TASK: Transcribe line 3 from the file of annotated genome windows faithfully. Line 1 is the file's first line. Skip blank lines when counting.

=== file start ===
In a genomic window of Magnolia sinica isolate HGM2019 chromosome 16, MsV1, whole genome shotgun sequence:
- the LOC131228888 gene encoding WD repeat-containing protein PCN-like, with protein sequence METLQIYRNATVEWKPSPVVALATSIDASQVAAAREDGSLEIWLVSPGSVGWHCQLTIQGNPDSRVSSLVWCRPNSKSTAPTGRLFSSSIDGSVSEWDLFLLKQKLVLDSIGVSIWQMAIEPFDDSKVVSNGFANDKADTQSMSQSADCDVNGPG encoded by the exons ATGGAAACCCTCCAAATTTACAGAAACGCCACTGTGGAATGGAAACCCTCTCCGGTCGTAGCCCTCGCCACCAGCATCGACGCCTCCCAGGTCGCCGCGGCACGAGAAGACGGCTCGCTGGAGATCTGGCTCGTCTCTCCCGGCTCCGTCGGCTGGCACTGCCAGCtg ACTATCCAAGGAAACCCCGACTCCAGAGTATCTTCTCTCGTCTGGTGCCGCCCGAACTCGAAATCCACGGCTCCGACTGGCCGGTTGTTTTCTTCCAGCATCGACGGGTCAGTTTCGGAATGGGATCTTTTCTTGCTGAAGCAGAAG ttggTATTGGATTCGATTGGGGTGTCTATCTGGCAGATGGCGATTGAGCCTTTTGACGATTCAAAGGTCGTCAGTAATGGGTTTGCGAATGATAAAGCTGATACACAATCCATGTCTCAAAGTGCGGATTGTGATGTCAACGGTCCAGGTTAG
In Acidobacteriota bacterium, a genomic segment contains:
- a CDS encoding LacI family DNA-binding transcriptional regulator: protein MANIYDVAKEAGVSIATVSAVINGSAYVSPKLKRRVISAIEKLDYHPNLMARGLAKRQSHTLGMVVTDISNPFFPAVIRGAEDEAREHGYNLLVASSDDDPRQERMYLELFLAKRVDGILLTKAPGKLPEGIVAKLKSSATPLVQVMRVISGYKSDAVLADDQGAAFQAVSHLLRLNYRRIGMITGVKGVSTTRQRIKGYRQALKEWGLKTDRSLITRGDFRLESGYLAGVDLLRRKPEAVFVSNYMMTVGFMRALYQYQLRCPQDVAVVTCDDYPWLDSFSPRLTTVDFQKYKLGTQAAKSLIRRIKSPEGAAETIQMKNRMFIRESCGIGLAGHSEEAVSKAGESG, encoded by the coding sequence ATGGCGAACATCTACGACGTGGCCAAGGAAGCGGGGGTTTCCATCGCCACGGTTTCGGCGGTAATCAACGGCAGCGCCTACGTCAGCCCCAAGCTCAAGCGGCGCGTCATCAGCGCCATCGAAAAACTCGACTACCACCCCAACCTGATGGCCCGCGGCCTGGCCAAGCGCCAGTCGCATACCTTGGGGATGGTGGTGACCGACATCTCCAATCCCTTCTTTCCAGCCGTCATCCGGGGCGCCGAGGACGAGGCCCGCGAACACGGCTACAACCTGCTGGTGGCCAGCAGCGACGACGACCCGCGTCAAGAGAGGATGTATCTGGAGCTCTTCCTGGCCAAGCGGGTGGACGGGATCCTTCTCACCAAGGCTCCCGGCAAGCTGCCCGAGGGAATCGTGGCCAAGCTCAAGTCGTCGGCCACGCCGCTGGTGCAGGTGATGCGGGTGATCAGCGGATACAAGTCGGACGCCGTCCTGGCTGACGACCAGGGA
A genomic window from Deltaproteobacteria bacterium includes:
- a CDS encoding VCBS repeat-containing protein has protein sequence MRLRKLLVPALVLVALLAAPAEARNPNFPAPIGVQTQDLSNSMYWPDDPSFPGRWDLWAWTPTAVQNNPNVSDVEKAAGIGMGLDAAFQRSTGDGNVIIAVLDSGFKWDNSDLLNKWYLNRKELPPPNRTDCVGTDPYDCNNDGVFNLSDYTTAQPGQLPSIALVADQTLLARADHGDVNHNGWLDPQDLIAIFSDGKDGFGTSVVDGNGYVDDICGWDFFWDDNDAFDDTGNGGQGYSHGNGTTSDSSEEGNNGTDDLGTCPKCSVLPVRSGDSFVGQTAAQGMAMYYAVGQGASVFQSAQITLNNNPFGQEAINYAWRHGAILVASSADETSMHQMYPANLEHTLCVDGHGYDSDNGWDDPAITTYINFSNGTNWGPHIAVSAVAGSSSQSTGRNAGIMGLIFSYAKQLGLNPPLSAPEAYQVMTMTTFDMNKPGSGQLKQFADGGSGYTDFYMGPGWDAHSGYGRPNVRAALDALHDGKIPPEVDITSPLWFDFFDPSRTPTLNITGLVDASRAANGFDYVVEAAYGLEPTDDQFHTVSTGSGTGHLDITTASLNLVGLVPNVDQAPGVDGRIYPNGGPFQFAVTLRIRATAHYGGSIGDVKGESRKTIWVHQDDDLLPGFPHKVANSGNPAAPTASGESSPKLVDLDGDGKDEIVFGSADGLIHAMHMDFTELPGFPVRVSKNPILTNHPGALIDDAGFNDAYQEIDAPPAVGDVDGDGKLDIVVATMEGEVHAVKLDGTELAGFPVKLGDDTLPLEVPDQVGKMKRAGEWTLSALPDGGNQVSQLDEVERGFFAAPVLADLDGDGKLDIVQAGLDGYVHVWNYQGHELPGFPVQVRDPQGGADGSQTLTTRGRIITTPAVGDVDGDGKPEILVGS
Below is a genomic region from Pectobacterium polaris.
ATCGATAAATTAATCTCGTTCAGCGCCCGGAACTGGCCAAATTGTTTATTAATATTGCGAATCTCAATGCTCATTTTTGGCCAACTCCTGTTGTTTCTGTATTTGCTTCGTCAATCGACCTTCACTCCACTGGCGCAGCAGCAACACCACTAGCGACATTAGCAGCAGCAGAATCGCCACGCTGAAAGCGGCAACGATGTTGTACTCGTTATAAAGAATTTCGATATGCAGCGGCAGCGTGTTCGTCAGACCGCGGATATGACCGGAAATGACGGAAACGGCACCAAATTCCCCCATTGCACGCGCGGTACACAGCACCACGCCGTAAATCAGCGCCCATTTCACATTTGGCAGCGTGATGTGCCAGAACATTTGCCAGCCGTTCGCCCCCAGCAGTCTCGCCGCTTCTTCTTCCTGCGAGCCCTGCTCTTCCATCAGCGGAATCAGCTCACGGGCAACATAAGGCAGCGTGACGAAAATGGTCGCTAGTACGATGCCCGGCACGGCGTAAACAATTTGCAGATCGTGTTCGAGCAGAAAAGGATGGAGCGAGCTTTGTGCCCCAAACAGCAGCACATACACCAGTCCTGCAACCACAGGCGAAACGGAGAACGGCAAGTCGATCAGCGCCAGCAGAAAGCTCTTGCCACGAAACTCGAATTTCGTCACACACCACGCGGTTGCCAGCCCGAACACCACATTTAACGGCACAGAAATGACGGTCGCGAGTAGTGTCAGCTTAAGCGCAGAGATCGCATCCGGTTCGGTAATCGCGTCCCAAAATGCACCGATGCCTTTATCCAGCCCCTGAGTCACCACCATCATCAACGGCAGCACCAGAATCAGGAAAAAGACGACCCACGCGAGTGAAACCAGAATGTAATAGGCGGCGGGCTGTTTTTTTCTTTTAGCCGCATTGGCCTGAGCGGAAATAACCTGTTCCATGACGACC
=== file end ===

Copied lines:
In Acidobacteriota bacterium, a genomic segment contains: